"No man is free who works for a living . . . but I am available." (-- Illya Kuryakin, "The Bow-Wow Affair")

These reviews/commentaries on the show's 105 episodes originally appeared in slightly different form on the Yahoo! Groups website Channel_D, from 2008 to 2010. If you're new to MfU fandom, these may give you some idea of the flavor of the series, which is still famous and beloved more than 50 (!) years after its premiere in 1964. Enjoy!

News: Decades Channel is running a "Weekend Binge" of MfU episodes on July 2, 2017. Check the schedule here.

(Except where otherwise noted, images are used with permission of the exhaustive site Lisa's Video Frame Capture Library. Thanks to Lisa for all her work!)

Tuesday, February 2, 2010

"The Deadly Goddess Affair" (ep. 2/17)

The show appears to be edging toward "Batman" territory, but isn't there yet.  This, Robert Hill's third script for the series, is a pleasant little spy-vs.-spy diversion with a delicious scene-chewer of a villain and his knife-wielding second, and some cool byplay between our heroes.

We open in a nightclub "somewhere in North Africa," as Solo, clad in a lightweight summer suit, plants a bug on a Thrush courier so that he (and Waverly and Illya, back home in New York) can listen in on Col. Hubris's plans.  It appears to be dusk in New York -- in January, that's about five p.m. -- so it's probably anywhere between ten p.m. and midnight for Solo, depending where they are (see below).  Check.

Victor Buono's Colonel Hubris truly fills up the screen (and I don't mean just thanks to avoirdupois, either).  Watch his baby blues sparkle madly behind his pince-nez; his roars of laughter as he fires his gun at his captives; and his towering rages.  Joe Sirola's Malik is madder still.  His Mephisto visage and his delight in wielding his knife, whether on an orange or a human captive, are scary.

What exactly are the plans that Hubris is waiting for?  All we're ever told is that it will conquer Africa for Thrush, and, as Solo says, they involve a great evil.  Deuced unfair to the audience when you don't even describe the McGuffin, eh, what?  Also, Hubris says the pouch contains ten million dollars, yet the Count finds lire notes in it.  Would Thrush have sent lire to Hubris?

From the name Circe you'd expect this island to be near Greece; but the natives use Italian forms of address, and we see many hints of Roman presence.  Illya also implies that Taormina, in Sicily, is the nearest large town.  Perhaps a little shard of land in the Strait of Messina?  This suggests that Col. Hubris's "home in the country" is somewhere in northern Libya.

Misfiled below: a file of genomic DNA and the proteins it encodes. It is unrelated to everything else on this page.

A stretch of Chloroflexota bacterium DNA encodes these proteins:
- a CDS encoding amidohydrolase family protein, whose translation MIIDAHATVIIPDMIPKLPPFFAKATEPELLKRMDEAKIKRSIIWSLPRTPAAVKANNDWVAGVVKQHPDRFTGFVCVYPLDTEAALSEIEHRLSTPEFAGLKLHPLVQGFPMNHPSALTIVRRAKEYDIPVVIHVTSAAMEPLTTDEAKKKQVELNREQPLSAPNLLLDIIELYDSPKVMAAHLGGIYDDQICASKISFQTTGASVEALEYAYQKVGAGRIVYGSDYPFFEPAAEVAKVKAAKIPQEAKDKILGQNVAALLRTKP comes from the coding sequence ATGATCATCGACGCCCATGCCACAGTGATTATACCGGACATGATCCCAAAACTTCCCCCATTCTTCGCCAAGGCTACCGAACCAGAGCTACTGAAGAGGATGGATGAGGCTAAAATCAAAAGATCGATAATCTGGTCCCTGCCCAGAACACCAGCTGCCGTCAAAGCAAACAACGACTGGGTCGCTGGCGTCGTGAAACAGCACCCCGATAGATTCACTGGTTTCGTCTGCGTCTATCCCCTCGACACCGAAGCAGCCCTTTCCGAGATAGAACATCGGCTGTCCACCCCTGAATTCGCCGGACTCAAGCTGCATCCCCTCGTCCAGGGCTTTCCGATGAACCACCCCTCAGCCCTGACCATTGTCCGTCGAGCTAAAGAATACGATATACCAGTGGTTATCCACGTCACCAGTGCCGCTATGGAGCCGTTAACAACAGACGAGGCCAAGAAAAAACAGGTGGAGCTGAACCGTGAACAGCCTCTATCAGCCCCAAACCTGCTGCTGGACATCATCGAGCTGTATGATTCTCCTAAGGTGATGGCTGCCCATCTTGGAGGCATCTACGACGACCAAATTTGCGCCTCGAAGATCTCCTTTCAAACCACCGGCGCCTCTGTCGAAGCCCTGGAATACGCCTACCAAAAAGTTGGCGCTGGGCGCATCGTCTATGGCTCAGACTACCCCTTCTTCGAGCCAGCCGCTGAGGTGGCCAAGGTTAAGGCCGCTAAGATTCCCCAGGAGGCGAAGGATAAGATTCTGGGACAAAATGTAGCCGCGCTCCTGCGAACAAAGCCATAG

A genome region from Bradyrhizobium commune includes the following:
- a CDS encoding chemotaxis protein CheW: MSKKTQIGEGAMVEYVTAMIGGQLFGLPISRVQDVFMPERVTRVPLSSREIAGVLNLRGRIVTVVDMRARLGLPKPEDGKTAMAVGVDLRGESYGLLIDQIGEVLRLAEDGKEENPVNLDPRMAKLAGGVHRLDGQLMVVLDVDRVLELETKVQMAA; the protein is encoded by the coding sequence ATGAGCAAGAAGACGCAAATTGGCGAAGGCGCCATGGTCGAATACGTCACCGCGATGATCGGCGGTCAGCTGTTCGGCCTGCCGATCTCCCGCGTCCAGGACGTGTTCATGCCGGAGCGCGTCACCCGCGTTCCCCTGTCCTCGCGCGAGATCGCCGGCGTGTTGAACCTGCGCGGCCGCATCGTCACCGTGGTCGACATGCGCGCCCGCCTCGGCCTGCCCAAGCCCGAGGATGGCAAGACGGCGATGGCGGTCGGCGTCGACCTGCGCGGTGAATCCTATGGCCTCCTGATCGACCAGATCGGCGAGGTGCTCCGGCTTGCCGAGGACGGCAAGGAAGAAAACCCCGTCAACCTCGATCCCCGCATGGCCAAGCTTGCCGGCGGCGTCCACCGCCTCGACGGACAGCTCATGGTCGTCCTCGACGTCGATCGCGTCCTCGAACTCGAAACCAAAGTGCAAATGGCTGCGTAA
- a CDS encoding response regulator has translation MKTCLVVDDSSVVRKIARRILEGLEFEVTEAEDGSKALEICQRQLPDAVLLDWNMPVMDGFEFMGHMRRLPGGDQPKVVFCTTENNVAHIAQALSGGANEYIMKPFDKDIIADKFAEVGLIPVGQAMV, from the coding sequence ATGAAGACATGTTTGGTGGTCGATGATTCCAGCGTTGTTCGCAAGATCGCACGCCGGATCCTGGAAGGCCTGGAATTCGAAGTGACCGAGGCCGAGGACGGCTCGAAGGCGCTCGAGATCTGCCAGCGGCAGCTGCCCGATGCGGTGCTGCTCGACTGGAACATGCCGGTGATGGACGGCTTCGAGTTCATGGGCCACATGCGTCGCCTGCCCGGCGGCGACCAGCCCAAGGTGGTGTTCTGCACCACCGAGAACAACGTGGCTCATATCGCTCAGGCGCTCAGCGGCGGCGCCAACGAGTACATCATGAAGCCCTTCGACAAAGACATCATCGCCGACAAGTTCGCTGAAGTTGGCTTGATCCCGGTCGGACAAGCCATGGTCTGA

Bill K. has mentioned that Daniel J. Travanty (as he spelled his name, years before "Hill Street Blues") wouldn't be proud of his over-the-top acting on this one, and I agree . . . but it's sort of fun to watch him channel Jimmy Cagney when he bares his strong teeth in a grin.

The charm in this one lies first with Hubris, a larger-than-life (and again I don't mean how he tips the scales) villain who is also smart.  He strings Solo, Mia, Angela, and their father up in the well to get
the Count to talk, but in a departure from clich√©, doesn't give them a chance to escape by leaving them alone.  (Besides, he's having too much fun taunting them.)  If only Hubris had returned in another story!

The second element to treasure: Solo and Illya's squirming at the prospect of being forced to marry Angela, followed by (when she chooses Solo) Illya's unconcealed glee at his partner's predicament. It would have been easy to go for the cheap laugh, to draw Angela as a shrew or a pig; but she's sweet and lovely, and only the lack of a dowry has kept her unmarried. This story is the first of several which find Solo involved in a shotgun -- or, in this case, Luger -- wedding.

So the deadly goddess of the title is Fortune/Lady Luck, as Hubris hints?  I almost missed it.  A better title would have been "The Hubris Affair."

Verdict: No classic, but kind of fun, with some real danger from fairly competent villains.

Memorable lines:
Col. Hubris (to the dead Hamid): "Goodbye, traitor.  Enjoy the journey.  They say getting there is half the fun."

Illya (inspecting the Latin graffiti on the rock): "It seems that even the Romans were defeated by their own grammar."

Illya: "'Baudoin loves Berengaria.'  But that must date from the Crusades.  I never thought those boys got this far south."
Solo: "As any girl can testify, boys get everywhere."

Mia: "You do believe in marriage?"
Solo: "In moderation."

Illya (delighted that Angela plumped for Solo as a husband and father): "I must admit that next to Mr. Napoleon Solo, I am a reckless flibbertigibbet."
(Where did Illya pick up that word, I wonder?)

Hubris: "Why didn't you bring me the corpse [of Illya]?"
Malik: "Effendi, what good is a dead man?  You have plenty of those at home.  And if you haven't, I can always make one; it's no trouble."

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